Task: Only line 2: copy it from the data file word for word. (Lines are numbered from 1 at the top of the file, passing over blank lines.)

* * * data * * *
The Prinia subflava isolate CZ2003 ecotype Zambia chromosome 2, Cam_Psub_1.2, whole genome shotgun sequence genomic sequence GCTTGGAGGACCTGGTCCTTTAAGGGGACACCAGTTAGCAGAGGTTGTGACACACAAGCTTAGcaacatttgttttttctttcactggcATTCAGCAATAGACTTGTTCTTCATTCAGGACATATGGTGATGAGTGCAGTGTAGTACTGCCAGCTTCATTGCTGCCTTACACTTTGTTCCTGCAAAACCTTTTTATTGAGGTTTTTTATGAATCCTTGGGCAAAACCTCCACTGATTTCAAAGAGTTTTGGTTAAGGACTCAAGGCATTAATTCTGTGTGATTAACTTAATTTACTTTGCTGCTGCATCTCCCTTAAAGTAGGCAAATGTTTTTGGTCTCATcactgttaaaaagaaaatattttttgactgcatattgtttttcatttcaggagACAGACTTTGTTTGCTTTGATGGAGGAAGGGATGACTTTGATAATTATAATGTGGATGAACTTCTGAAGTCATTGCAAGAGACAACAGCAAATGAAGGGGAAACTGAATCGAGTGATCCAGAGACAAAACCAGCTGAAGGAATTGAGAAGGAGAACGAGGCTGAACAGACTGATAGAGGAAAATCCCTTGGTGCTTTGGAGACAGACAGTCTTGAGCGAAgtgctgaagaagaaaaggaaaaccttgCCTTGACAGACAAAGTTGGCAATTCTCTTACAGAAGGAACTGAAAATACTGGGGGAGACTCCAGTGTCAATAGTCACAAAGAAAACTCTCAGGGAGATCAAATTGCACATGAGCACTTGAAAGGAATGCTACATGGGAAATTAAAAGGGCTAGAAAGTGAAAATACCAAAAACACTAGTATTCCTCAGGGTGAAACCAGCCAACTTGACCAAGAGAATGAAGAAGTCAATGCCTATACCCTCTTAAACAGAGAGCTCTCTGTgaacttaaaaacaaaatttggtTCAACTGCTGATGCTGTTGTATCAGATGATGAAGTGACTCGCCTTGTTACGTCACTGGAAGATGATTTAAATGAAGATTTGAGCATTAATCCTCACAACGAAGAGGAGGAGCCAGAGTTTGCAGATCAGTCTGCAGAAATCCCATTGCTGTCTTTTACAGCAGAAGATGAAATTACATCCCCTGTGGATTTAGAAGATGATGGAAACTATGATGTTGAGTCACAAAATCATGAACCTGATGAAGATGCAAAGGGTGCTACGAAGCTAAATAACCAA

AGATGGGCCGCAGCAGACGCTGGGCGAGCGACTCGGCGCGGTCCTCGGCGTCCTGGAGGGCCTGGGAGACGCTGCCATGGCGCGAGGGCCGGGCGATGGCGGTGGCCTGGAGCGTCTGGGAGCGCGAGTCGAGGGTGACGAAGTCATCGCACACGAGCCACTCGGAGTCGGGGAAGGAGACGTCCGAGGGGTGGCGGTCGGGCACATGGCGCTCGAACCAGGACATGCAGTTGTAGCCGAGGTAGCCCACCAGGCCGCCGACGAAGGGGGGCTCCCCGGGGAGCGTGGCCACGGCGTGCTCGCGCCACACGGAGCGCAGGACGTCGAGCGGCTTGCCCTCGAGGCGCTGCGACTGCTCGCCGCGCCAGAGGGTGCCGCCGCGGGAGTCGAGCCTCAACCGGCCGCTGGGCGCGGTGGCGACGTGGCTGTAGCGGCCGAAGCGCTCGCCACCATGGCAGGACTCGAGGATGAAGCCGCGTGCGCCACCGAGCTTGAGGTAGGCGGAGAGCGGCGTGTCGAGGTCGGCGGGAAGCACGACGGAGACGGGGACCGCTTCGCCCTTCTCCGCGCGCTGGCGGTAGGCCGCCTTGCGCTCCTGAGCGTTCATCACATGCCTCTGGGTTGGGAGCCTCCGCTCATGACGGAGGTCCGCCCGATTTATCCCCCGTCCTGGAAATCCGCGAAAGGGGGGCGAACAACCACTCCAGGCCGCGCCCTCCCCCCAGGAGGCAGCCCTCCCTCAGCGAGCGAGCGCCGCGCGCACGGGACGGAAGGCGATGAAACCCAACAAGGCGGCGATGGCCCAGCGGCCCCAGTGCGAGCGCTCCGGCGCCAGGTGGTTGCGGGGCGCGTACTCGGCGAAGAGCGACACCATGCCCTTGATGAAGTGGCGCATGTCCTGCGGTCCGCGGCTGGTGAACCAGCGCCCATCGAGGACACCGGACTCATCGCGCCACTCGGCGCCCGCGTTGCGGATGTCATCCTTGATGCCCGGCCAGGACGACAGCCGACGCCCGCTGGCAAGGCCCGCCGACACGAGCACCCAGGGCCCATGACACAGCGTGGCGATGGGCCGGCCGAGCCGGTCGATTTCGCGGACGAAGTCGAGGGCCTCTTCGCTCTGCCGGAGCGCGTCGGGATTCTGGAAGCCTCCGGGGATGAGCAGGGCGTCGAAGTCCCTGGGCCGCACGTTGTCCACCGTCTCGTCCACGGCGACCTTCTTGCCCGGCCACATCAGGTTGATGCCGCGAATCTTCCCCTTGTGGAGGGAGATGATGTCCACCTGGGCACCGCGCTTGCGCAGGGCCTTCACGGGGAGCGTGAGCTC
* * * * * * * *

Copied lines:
AGATGGGCCGCAGCAGACGCTGGGCGAGCGACTCGGCGCGGTCCTCGGCGTCCTGGAGGGCCTGGGAGACGCTGCCATGGCGCGAGGGCCGGGCGATGGCGGTGGCCTGGAGCGTCTGGGAGCGCGAGTCGAGGGTGACGAAGTCATCGCACACGAGCCACTCGGAGTCGGGGAAGGAGACGTCCGAGGGGTGGCGGTCGGGCACATGGCGCTCGAACCAGGACATGCAGTTGTAGCCGAGGTAGCCCACCAGGCCGCCGACGAAGGGGGGCTCCCCGGGGAGCGTGGCCACGGCGTGCTCGCGCCACACGGAGCGCAGGACGTCGAGCGGCTTGCCCTCGAGGCGCTGCGACTGCTCGCCGCGCCAGAGGGTGCCGCCGCGGGAGTCGAGCCTCAACCGGCCGCTGGGCGCGGTGGCGACGTGGCTGTAGCGGCCGAAGCGCTCGCCACCATGGCAGGACTCGAGGATGAAGCCGCGTGCGCCACCGAGCTTGAGGTAGGCGGAGAGCGGCGTGTCGAGGTCGGCGGGAAGCACGACGGAGACGGGGACCGCTTCGCCCTTCTCCGCGCGCTGGCGGTAGGCCGCCTTGCGCTCCTGAGCGTTCATCACATGCCTCTGGGTTGGGAGCCTCCGCTCATGACGGAGGTCCGCCCGATTTATCCCCCGTCCTGGAAATCCGCGAAAGGGGGGCGAACAACCACTCCAGGCCGCGCCCTCCCCCCAGGAGGCAGCCCTCCCTCAGCGAGCGAGCGCCGCGCGCACGGGACGGAAGGCGATGAAACCCAACAAGGCGGCGATGGCCCAGCGGCCCCAGTGCGAGCGCTCCGGCGCCAGGTGGTTGCGGGGCGCGTACTCGGCGAAGAGCGACACCATGCCCTTGATGAAGTGGCGCATGTCCTGCGGTCCGCGGCTGGTGAACCAGCGCCCATCGAGGACACCGGACTCATCGCGCCACTCGGCGCCCGCGTTGCGGATGTCATCCTTGATGCCCGGCCAGGACGACAGCCGACGCCCGCTGGCAAGGCCCGCCGACACGAGCACCCAGGGCCCATGACACAGCGTGGCGATGGGCCGGCCGAGCCGGTCGATTTCGCGGACGAAGTCGAGGGCCTCTTCGCTCTGCCGGAGCGCGTCGGGATTCTGGAAGCCTCCGGGGATGAGCAGGGCGTCGAAGTCCCTGGGCCGCACGTTGTCCACCGTCTCGTCCACGGCGACCTTCTTGCCCGGCCACATCAGGTTGATGCCGCGAATCTTCCCCTTGTGGAGGGAGATGATGTCCACCTGGGCACCGCGCTTGCGCAGGGCCTTCACGGGGAGCGTGAGCTC